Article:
Israel may be declared by some to be “the Jewish state.” But not all Jews see it that way. If you have a beef with those who define Israel as a supremacist Jewish state, this isn’t the place to take it up. I define Israel as a state of all its citizens, Jewish, Muslim, Christian, etc. THose are the terms on which I’d prefer us to engage. I don’t want to fight on behalf of anyone who defines Israel differently.
Actually, Zionism originally was an entirely secular movement. That’s why Bibi himself is completely secular as are a number of Israeli Zionist politicians. Their understanding of Jewish identity is solely historical & nationalist and not based on religion at all except as a historical dimension.
Today of course that’s entirely different. Religion has infused itself into both the Zionism and Palestinian nationalism. As such, it has largely poisoned both. Or at least made them much more toxic than they were before.
Dear Sir, I did not “conflate Jews with israeli`s“ I resent the accusation, if you knew how long and thru how much hardship I have worked to keep them seperate you might understand. As for “Jews“ being “inappropriate“ I will blame my being confused (?) by the title of this blog , knowing where it comes from, what it admonishes me to do and even the inclusion of it in Hebrew . The subtleties of your goals as regards discourse are too likely to find me re-offending, so I shall excuse myself. I will continue to read your very good articles where I may do no harm to my blood pressure.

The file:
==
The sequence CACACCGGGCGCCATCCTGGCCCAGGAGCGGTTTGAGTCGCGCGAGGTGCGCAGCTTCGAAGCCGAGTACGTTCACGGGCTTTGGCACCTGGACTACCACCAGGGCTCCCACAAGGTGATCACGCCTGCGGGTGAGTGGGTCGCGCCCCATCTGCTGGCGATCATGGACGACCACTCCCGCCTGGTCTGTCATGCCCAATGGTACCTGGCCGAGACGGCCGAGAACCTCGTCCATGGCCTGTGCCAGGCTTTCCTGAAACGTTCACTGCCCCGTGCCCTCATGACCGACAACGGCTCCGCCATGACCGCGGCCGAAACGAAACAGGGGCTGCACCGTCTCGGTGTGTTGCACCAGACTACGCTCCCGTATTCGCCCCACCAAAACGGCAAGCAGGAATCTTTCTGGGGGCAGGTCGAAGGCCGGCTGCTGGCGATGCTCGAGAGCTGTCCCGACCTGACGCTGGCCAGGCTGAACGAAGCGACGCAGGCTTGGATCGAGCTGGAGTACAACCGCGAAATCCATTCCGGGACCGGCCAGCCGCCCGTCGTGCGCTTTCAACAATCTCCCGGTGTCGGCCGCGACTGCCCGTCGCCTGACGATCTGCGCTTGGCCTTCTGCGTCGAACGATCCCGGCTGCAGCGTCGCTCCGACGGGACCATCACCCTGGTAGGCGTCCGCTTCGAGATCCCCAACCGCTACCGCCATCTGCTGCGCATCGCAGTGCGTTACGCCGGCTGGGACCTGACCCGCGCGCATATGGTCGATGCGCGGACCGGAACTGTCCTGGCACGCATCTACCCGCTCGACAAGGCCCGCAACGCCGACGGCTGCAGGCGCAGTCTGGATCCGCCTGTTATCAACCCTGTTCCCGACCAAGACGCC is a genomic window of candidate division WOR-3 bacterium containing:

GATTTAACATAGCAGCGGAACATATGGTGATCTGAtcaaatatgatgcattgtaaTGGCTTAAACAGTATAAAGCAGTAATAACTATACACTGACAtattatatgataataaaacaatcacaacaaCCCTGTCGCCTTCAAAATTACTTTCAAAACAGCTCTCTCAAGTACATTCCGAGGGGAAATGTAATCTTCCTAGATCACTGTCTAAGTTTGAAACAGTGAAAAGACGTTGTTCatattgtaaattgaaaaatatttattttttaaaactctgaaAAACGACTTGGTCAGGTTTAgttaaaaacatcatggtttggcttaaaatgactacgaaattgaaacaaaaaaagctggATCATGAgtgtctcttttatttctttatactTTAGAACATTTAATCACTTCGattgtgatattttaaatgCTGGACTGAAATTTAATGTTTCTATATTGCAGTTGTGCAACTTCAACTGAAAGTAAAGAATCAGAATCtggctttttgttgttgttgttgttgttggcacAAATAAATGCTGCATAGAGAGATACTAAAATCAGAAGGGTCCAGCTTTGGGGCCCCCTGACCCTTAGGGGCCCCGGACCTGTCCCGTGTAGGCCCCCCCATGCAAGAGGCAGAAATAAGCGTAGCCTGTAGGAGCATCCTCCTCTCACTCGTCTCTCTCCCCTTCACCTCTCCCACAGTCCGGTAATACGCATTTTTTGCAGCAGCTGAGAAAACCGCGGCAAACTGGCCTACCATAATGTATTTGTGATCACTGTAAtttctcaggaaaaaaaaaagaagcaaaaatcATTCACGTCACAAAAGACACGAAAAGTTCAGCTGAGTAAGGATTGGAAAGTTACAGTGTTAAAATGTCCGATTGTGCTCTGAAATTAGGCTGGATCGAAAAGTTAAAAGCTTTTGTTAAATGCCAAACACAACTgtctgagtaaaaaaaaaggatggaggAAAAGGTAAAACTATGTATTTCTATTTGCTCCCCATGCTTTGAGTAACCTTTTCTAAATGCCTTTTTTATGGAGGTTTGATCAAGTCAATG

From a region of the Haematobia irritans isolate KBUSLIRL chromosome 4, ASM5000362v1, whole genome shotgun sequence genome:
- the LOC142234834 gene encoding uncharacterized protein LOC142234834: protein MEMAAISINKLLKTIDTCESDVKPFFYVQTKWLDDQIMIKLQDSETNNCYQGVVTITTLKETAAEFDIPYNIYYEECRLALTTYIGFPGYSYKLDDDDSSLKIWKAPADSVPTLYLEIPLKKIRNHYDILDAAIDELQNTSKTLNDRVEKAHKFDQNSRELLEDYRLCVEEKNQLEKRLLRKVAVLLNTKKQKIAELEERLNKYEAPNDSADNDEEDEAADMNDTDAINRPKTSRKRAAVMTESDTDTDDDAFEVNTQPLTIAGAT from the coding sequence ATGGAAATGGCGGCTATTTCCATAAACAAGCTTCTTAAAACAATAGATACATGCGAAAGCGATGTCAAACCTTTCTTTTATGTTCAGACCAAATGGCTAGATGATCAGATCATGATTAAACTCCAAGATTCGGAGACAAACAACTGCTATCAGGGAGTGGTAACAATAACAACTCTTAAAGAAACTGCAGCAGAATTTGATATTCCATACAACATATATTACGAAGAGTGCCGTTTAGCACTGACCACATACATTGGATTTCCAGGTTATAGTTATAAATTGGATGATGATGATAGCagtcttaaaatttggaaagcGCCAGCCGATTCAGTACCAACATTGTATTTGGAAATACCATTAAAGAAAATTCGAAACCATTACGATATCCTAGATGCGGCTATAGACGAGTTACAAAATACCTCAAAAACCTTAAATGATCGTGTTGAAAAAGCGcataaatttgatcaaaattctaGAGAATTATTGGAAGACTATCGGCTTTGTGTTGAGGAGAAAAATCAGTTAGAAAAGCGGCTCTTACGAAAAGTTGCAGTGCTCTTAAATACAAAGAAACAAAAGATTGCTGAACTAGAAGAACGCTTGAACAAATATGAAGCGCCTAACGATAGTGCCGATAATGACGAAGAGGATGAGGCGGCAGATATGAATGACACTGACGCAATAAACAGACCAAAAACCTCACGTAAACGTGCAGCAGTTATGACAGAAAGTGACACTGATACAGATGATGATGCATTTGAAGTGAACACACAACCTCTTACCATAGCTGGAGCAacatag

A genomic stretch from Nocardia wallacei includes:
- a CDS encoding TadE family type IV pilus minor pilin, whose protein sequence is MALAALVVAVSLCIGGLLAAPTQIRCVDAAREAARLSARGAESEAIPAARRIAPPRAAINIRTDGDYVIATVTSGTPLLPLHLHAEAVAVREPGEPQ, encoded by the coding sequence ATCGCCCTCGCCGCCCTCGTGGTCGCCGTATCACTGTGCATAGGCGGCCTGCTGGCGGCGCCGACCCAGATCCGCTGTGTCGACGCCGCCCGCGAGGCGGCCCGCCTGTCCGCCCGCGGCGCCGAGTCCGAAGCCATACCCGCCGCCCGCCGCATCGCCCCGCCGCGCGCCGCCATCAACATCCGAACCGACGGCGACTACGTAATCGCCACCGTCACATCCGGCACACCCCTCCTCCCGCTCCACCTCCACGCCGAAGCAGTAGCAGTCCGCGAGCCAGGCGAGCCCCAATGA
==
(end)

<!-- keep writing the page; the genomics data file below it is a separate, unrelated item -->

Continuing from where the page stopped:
The “Jewish” dimension of discussions of Israel/Zionism is unavoidable inasmuch as world Jewry supports Israel, certainly American Jews support Israel. “Israelis” is an insufficient identification of the party at issue in such discussion even though it reflects citizens or people carrying Israeli passports perhaps. It is a grammatical commonplace to attribute a state’s actions to the “people”; in the case of Israel, it would not be wrong to attribute such actions to “Jews” as such.